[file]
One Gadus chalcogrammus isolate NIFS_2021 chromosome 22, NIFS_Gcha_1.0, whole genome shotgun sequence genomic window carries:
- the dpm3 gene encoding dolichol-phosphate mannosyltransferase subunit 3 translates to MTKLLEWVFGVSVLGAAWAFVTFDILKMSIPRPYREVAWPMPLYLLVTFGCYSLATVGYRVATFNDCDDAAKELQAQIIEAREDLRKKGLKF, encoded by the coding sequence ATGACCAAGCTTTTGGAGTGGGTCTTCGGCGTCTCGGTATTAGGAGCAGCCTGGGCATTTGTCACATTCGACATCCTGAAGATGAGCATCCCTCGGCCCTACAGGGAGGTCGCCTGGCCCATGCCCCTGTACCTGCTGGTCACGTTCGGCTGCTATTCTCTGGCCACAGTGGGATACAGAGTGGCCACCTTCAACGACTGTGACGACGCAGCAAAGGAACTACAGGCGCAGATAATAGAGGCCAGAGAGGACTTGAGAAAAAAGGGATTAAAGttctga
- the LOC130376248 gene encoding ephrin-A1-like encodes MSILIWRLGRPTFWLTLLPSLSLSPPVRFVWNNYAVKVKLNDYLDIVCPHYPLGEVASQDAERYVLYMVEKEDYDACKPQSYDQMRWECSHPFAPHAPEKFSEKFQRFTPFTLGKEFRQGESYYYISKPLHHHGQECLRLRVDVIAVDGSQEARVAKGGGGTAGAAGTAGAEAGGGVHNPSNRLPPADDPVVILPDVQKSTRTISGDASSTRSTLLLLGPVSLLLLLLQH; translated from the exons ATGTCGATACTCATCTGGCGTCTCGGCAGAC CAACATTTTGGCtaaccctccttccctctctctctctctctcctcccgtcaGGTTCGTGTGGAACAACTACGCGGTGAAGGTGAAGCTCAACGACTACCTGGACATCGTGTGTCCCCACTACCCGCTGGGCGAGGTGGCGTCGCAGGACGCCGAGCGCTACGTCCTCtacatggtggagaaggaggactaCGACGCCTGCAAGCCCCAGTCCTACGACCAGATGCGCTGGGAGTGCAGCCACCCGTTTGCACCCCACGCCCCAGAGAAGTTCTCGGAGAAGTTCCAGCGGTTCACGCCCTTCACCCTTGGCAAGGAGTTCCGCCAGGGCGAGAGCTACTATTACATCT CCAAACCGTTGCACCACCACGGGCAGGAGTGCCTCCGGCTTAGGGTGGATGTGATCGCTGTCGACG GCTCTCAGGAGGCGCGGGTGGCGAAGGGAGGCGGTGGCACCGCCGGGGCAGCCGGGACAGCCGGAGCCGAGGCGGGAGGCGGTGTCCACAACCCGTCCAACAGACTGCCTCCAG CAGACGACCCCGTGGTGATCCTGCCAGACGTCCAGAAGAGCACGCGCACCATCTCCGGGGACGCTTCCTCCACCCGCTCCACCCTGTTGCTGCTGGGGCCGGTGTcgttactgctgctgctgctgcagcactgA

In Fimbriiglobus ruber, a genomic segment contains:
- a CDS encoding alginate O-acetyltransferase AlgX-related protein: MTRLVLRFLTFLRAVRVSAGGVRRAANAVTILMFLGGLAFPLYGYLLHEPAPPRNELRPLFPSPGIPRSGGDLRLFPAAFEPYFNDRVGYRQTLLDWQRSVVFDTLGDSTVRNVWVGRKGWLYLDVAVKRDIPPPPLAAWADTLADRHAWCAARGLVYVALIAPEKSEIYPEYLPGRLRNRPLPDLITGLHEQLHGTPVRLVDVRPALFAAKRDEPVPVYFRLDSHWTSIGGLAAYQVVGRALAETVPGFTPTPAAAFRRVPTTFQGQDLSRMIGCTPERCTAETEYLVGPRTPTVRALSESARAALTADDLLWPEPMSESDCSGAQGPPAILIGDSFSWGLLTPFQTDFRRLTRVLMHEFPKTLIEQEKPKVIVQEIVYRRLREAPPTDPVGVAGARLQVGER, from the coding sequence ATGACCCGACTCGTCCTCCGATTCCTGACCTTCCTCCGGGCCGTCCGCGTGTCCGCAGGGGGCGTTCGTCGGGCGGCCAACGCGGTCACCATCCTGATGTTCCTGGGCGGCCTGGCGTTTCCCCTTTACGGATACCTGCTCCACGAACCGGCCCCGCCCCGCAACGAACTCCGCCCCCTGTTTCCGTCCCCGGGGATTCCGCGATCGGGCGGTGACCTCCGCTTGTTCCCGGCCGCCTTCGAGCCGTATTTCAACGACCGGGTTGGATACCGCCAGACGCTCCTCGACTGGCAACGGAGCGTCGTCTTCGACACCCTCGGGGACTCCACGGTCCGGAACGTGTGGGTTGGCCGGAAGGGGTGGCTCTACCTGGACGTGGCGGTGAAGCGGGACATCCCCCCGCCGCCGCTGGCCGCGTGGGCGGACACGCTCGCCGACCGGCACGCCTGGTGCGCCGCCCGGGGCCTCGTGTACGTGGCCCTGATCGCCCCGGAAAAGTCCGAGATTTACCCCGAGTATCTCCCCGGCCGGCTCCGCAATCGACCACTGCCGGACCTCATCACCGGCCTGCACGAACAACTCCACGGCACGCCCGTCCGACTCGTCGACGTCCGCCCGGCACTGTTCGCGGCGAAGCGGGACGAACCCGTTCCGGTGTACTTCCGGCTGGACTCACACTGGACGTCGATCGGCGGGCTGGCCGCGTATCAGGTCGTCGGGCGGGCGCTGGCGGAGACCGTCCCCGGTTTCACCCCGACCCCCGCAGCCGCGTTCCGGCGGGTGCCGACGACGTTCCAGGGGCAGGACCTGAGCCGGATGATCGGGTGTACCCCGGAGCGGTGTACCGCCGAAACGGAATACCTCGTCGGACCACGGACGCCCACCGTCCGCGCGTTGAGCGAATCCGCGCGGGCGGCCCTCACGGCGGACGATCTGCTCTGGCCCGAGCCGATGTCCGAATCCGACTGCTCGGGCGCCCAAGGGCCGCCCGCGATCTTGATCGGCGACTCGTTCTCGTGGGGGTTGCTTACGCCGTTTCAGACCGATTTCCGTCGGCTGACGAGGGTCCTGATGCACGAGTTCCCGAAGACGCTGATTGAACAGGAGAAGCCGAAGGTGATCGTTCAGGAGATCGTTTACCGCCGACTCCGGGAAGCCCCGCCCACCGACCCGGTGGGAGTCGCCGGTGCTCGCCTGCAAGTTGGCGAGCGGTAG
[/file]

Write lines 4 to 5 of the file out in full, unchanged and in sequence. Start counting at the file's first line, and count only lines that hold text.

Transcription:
In Fimbriiglobus ruber, a genomic segment contains:
- a CDS encoding alginate O-acetyltransferase AlgX-related protein: MTRLVLRFLTFLRAVRVSAGGVRRAANAVTILMFLGGLAFPLYGYLLHEPAPPRNELRPLFPSPGIPRSGGDLRLFPAAFEPYFNDRVGYRQTLLDWQRSVVFDTLGDSTVRNVWVGRKGWLYLDVAVKRDIPPPPLAAWADTLADRHAWCAARGLVYVALIAPEKSEIYPEYLPGRLRNRPLPDLITGLHEQLHGTPVRLVDVRPALFAAKRDEPVPVYFRLDSHWTSIGGLAAYQVVGRALAETVPGFTPTPAAAFRRVPTTFQGQDLSRMIGCTPERCTAETEYLVGPRTPTVRALSESARAALTADDLLWPEPMSESDCSGAQGPPAILIGDSFSWGLLTPFQTDFRRLTRVLMHEFPKTLIEQEKPKVIVQEIVYRRLREAPPTDPVGVAGARLQVGER, from the coding sequence ATGACCCGACTCGTCCTCCGATTCCTGACCTTCCTCCGGGCCGTCCGCGTGTCCGCAGGGGGCGTTCGTCGGGCGGCCAACGCGGTCACCATCCTGATGTTCCTGGGCGGCCTGGCGTTTCCCCTTTACGGATACCTGCTCCACGAACCGGCCCCGCCCCGCAACGAACTCCGCCCCCTGTTTCCGTCCCCGGGGATTCCGCGATCGGGCGGTGACCTCCGCTTGTTCCCGGCCGCCTTCGAGCCGTATTTCAACGACCGGGTTGGATACCGCCAGACGCTCCTCGACTGGCAACGGAGCGTCGTCTTCGACACCCTCGGGGACTCCACGGTCCGGAACGTGTGGGTTGGCCGGAAGGGGTGGCTCTACCTGGACGTGGCGGTGAAGCGGGACATCCCCCCGCCGCCGCTGGCCGCGTGGGCGGACACGCTCGCCGACCGGCACGCCTGGTGCGCCGCCCGGGGCCTCGTGTACGTGGCCCTGATCGCCCCGGAAAAGTCCGAGATTTACCCCGAGTATCTCCCCGGCCGGCTCCGCAATCGACCACTGCCGGACCTCATCACCGGCCTGCACGAACAACTCCACGGCACGCCCGTCCGACTCGTCGACGTCCGCCCGGCACTGTTCGCGGCGAAGCGGGACGAACCCGTTCCGGTGTACTTCCGGCTGGACTCACACTGGACGTCGATCGGCGGGCTGGCCGCGTATCAGGTCGTCGGGCGGGCGCTGGCGGAGACCGTCCCCGGTTTCACCCCGACCCCCGCAGCCGCGTTCCGGCGGGTGCCGACGACGTTCCAGGGGCAGGACCTGAGCCGGATGATCGGGTGTACCCCGGAGCGGTGTACCGCCGAAACGGAATACCTCGTCGGACCACGGACGCCCACCGTCCGCGCGTTGAGCGAATCCGCGCGGGCGGCCCTCACGGCGGACGATCTGCTCTGGCCCGAGCCGATGTCCGAATCCGACTGCTCGGGCGCCCAAGGGCCGCCCGCGATCTTGATCGGCGACTCGTTCTCGTGGGGGTTGCTTACGCCGTTTCAGACCGATTTCCGTCGGCTGACGAGGGTCCTGATGCACGAGTTCCCGAAGACGCTGATTGAACAGGAGAAGCCGAAGGTGATCGTTCAGGAGATCGTTTACCGCCGACTCCGGGAAGCCCCGCCCACCGACCCGGTGGGAGTCGCCGGTGCTCGCCTGCAAGTTGGCGAGCGGTAG